Monclova Primary

Weekly Bulletin

Events for Week of November 27 - December 3

Happy Birthday, Laney!

Zoo visits all week

Monday, November 27

Jeans day

ADAI Presentations - 9:00 am (AM K, Gr. 1 and 3); 10:00 am (Gr. 2 and 4)


Tuesday, November 28

Jeans day

Potluck - 11:00 - 1:15 pm


Wednesday, November 29


Thursday, November 30


Friday, December 1

Staff Holiday Party - 5:00 pm

Announcements

Thank you:

Staff for another round of successful parent teacher conferences!


Fay for organizing the meditation challenge and keeping mental health at the forefront for the staff!

Reminders:

If anyone needs craft sticks, see Alyssa Hodge or the Makerspace. We had thousands of them donated. These sticks would be great in STEM bins, use for STEM projects or other craft projects.


ADAI is helping us celebrate Laney's 3rd birthday by giving presentations about the process dogs go through to be come therapy dogs.

9:00 am - AM K, Gr. 1 and Gr. 3

10:00 am - Gr. 2 and Gr. 4


Please remind your students about bringing in 3 quarters for Laney's birthday rather than gifts. Each morning, after announcements, students will be called down to the community room to put their quarters in a bucket, pet Laney and tell her "Happy Birthday."


Sign up for the Staff Christmas party on the shared Google doc. This is a fun night raising money for a good cause. The money raised this year will be donated to the Spanbauer family to help with travel expenses associated with Robby's care and help the family have a Merry Christmas. Get your quarters out and ready to go!


The MAPS Barnes and Noble fundraiser is Monday, December 4. Please get your wish lists completed. These will be available for families to purchase books for your classroom.

Words of Wisdom and Action..............................

As we approach Thanksgiving, we are reminded to think about all of the things in our lives that we are thankful for and show gratitude towards others.



Be thankful: Science says gratitude is good for your health


If you need one more reason to be thankful, here it is. More and more researchers are finding that gratitude doesn’t just make you feel like a better person, it’s actually good for your health.


“Clinical trials indicate that the practice of gratitude can have dramatic and lasting effects in a person’s life,” said Robert A. Emmons, professor of psychology at UC Davis. “It can lower blood pressure, improve immune function and facilitate more efficient sleep.”


One recent study from the University of California San Diego’s School of Medicine found that people who were more grateful actually had better heart health, specifically less inflammation and healthier heart rhythms.


“They showed a better well-being, a less depressed mood, less fatigue and they slept better,” said the study’s author, Paul J. Mills. “When I am more grateful, I feel more connected with myself and with my environment. That’s the opposite of what stress does.”

Another study found that gratitude can boost your immune system. Researchers at the universities of Utah and Kentucky observed that stressed-out law students who characterized themselves as optimistic actually had more disease-fighting cells in their bodies.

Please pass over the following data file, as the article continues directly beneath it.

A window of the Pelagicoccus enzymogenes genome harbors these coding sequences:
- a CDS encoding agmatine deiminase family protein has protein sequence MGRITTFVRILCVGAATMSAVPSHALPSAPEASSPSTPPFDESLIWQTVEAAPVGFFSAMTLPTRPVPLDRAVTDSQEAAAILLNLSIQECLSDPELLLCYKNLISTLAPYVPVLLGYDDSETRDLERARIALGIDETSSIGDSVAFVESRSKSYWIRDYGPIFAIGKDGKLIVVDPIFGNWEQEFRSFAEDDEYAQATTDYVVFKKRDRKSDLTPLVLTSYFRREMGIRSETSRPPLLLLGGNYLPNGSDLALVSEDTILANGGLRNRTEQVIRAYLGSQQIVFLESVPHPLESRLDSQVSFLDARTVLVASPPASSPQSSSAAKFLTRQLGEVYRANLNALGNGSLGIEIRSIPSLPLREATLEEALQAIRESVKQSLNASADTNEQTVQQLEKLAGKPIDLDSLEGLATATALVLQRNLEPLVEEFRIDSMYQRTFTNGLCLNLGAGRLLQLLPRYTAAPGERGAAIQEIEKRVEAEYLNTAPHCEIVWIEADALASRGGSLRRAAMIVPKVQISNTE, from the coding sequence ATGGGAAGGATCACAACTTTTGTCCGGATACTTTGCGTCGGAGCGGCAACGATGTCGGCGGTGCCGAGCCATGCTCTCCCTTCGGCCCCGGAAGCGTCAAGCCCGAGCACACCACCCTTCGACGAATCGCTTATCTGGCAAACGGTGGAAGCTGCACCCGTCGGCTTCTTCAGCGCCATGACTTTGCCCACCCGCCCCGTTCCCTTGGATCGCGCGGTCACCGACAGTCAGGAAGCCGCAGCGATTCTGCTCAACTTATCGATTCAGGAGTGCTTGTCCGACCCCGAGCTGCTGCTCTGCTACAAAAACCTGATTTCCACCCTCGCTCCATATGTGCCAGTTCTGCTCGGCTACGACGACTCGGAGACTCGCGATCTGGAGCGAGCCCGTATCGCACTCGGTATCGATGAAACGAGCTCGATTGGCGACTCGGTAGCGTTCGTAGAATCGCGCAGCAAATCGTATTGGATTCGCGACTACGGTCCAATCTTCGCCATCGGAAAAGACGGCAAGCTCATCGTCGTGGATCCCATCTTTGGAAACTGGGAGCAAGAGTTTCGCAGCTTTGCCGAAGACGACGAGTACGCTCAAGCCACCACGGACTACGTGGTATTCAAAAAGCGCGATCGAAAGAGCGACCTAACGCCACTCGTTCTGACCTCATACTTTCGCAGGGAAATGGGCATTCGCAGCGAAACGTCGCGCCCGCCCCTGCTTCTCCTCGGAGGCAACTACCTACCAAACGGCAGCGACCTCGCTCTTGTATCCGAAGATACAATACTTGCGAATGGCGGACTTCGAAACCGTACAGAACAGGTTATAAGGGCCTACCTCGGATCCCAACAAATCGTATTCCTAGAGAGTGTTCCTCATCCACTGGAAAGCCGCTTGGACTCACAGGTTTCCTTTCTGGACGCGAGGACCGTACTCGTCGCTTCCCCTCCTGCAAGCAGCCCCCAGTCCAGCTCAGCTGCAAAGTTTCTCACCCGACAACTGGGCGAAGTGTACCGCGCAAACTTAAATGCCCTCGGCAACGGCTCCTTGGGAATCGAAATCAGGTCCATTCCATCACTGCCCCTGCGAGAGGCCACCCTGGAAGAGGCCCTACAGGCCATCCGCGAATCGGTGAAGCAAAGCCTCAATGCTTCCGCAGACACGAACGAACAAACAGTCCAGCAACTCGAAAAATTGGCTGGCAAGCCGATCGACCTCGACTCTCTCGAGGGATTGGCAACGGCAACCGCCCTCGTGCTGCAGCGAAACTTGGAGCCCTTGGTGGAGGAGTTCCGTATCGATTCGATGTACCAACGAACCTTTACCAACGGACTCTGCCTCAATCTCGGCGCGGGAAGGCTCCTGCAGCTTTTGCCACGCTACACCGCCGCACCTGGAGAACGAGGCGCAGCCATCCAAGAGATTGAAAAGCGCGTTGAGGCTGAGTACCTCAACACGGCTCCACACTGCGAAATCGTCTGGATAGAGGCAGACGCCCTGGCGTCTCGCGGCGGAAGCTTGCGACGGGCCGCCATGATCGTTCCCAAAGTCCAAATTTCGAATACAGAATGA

But Emmons said there’s even more evidence.


People who keep a gratitude journal have a reduced dietary fat intake — as much as 25 percent lower. Stress hormones like cortisol are 23 percent lower in grateful people. And having a daily gratitude practice could actually reduce the effects of aging to the brain.

Being thankful has such a profound effect because of the feelings that go along with it, Emmons said.


“Gratitude works because, as a way of perceiving and interpreting life, it recruits other positive emotions that have direct physical benefits, most likely through the immune system or endocrine system.”


Research shows that when we think about what we appreciate, the parasympathetic or calming part of the nervous system is triggered and that can have protective benefits on the body, including decreasing cortisol levels and perhaps increasing oxytocin, the bonding hormone involved in relationships that make us feel so good.


But if you’re still not feeling the love, experts say gratitude is something you can learn.

“Some people may not be grateful by nature but it is a habit you can get accustomed to,” said Dr. Norman Rosenthal, a psychiatrist and author of “Winter Blues.”


“One very good way is being aware of comparing up. It’s a formula for unhappiness because you can always find a person who is more advantaged than you are.”

Mills says all you have to do is think about being grateful and you’ll become more grateful.

A good way to do that is by journaling.


“Some people say they don’t have anything to be grateful for,” Mills said. “If you take such a person to find one little thing to be grateful for and focus on that, you find over time that the feeling of gratitude can transform the way they see their lives.”